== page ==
Research and Action for Youth Health

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About the AHS


The BC Adolescent Health Survey (BC AHS) is a questionnaire used to gather information about young people’s physical and emotional health, and about factors that can influence health during adolescence or in later life.

The BC AHS is conducted by the McCreary Centre Society in collaboration with the provincial government and public health system, and with the cooperation of BC’s school districts. Over 130,000 students have participated in the survey since 1992, including over 29,000 in 2013.

Download a copy of the provincial results from the 2013 BC AHS From Hastings Street To Haida Gwaii.

A Powerpoint presentation of the results is also available here.

The AHS is the single best source for reliable, accurate and BC-based information about youth health. Survey results are used extensively by schools, communities, government agencies, health professionals and by young people themselves in planning youth programs and services. Because the survey has been in use since 1992, it gives policy makers, governments and agencies the ability to track trends over more than a decade.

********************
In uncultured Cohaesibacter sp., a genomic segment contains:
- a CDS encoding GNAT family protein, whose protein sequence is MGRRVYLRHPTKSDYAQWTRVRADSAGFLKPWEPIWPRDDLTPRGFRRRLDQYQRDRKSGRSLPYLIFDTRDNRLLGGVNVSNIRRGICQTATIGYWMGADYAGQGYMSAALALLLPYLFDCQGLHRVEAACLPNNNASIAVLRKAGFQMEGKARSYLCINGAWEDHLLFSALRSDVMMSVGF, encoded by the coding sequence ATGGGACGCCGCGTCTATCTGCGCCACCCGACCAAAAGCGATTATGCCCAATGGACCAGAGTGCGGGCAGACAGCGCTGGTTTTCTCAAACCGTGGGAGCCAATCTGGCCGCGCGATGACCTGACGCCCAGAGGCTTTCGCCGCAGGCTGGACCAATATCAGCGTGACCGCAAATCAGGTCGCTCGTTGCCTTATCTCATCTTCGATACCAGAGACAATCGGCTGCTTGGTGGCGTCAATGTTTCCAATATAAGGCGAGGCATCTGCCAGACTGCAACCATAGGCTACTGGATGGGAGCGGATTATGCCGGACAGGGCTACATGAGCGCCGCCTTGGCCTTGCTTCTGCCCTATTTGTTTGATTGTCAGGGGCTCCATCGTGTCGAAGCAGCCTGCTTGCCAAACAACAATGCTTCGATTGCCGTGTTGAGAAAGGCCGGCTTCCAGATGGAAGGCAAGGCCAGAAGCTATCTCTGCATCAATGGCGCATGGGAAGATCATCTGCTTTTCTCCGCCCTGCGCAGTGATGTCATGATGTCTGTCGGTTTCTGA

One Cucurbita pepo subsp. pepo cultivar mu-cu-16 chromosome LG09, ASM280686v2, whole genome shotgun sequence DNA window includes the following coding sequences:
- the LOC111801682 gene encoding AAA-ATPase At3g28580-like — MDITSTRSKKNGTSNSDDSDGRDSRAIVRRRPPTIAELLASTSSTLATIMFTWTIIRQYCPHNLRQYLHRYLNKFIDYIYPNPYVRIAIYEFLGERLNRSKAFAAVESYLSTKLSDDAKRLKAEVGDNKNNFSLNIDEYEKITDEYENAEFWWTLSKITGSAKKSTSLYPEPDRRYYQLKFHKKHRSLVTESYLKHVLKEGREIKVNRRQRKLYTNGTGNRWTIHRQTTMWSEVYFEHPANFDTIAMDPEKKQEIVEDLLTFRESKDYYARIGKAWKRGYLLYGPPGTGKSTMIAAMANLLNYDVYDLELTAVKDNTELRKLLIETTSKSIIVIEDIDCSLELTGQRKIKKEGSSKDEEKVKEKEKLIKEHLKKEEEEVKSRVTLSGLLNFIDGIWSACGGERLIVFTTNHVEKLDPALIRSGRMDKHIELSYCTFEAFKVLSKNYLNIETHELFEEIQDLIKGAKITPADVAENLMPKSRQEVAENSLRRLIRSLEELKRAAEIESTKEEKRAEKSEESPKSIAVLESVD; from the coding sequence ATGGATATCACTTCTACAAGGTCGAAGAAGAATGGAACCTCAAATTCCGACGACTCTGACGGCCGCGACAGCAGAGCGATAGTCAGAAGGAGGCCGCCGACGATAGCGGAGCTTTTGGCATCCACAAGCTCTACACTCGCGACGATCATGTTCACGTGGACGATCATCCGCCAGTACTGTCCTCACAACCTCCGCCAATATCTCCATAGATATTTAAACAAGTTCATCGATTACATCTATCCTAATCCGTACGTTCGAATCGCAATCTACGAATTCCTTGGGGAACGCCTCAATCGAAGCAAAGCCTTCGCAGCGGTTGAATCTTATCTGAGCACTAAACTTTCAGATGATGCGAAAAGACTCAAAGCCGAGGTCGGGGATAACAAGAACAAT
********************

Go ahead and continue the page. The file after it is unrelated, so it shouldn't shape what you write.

Fast Facts on the Survey

  • Pencil & paper questionnaire
  • Confidential, anonymous and voluntary
  • Takes 30-45 minutes to complete
  • Conducted by trained public health nurses
  • No cost to School Districts, schools or students
  • Parents or guardians can refuse to allow a student to participate
  • Question topics include both health promoting and health compromising behaviours


“The McCreary Centre provides an invaluable resource for those of us in the health field who are interested in knowing, from an evidence base, what is happening in the lives of children and youth in this province. The Centre’s ongoing school based survey is one of the very few consistent data sources available for providing an evidentiary base for program and policy decision making.”

Dr. Perry Kendall Provincial Health Officer BC Ministry of Health Planning.

2013 BC AHS Film

Leading BC figures provided commentary on the AHS findings in the film below, featuring Mary Ellen Turpel-Lafond, the Representative for Children and Youth, and Bob Lenarduzzi, owner of the Vancouver Whitecaps.

The film was made by Grade 11 and 12 students at the Digital Media Academy, Argyle Secondary School, North Vancouver.